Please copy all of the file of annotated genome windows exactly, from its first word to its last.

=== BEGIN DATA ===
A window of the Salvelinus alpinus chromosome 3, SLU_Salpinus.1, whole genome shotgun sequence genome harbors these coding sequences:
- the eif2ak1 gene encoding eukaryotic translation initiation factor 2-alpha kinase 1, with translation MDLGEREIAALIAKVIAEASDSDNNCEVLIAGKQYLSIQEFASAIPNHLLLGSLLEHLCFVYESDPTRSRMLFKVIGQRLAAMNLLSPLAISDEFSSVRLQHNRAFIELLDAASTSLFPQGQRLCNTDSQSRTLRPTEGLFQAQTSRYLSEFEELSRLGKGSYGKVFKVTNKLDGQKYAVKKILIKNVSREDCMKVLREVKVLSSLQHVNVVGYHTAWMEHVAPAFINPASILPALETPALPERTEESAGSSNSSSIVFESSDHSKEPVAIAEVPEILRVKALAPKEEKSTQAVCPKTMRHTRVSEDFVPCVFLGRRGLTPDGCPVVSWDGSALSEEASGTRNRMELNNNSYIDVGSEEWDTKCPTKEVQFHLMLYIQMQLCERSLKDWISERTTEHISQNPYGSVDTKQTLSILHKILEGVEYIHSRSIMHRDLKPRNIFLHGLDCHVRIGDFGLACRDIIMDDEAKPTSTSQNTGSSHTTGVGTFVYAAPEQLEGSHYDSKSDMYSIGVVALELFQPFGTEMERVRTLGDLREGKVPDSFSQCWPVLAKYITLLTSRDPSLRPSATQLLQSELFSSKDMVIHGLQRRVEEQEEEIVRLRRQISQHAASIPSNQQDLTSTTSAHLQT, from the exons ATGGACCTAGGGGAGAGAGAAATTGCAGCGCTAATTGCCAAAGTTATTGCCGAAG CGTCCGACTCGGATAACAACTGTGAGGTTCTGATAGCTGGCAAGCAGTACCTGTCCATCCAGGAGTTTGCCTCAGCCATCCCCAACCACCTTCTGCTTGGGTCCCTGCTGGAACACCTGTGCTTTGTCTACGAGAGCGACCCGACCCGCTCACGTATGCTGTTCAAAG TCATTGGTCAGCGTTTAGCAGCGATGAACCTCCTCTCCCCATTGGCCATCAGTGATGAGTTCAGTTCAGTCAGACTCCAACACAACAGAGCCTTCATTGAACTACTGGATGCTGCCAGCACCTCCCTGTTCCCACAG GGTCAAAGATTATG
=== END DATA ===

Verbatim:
A window of the Salvelinus alpinus chromosome 3, SLU_Salpinus.1, whole genome shotgun sequence genome harbors these coding sequences:
- the eif2ak1 gene encoding eukaryotic translation initiation factor 2-alpha kinase 1, with translation MDLGEREIAALIAKVIAEASDSDNNCEVLIAGKQYLSIQEFASAIPNHLLLGSLLEHLCFVYESDPTRSRMLFKVIGQRLAAMNLLSPLAISDEFSSVRLQHNRAFIELLDAASTSLFPQGQRLCNTDSQSRTLRPTEGLFQAQTSRYLSEFEELSRLGKGSYGKVFKVTNKLDGQKYAVKKILIKNVSREDCMKVLREVKVLSSLQHVNVVGYHTAWMEHVAPAFINPASILPALETPALPERTEESAGSSNSSSIVFESSDHSKEPVAIAEVPEILRVKALAPKEEKSTQAVCPKTMRHTRVSEDFVPCVFLGRRGLTPDGCPVVSWDGSALSEEASGTRNRMELNNNSYIDVGSEEWDTKCPTKEVQFHLMLYIQMQLCERSLKDWISERTTEHISQNPYGSVDTKQTLSILHKILEGVEYIHSRSIMHRDLKPRNIFLHGLDCHVRIGDFGLACRDIIMDDEAKPTSTSQNTGSSHTTGVGTFVYAAPEQLEGSHYDSKSDMYSIGVVALELFQPFGTEMERVRTLGDLREGKVPDSFSQCWPVLAKYITLLTSRDPSLRPSATQLLQSELFSSKDMVIHGLQRRVEEQEEEIVRLRRQISQHAASIPSNQQDLTSTTSAHLQT, from the exons ATGGACCTAGGGGAGAGAGAAATTGCAGCGCTAATTGCCAAAGTTATTGCCGAAG CGTCCGACTCGGATAACAACTGTGAGGTTCTGATAGCTGGCAAGCAGTACCTGTCCATCCAGGAGTTTGCCTCAGCCATCCCCAACCACCTTCTGCTTGGGTCCCTGCTGGAACACCTGTGCTTTGTCTACGAGAGCGACCCGACCCGCTCACGTATGCTGTTCAAAG TCATTGGTCAGCGTTTAGCAGCGATGAACCTCCTCTCCCCATTGGCCATCAGTGATGAGTTCAGTTCAGTCAGACTCCAACACAACAGAGCCTTCATTGAACTACTGGATGCTGCCAGCACCTCCCTGTTCCCACAG GGTCAAAGATTATG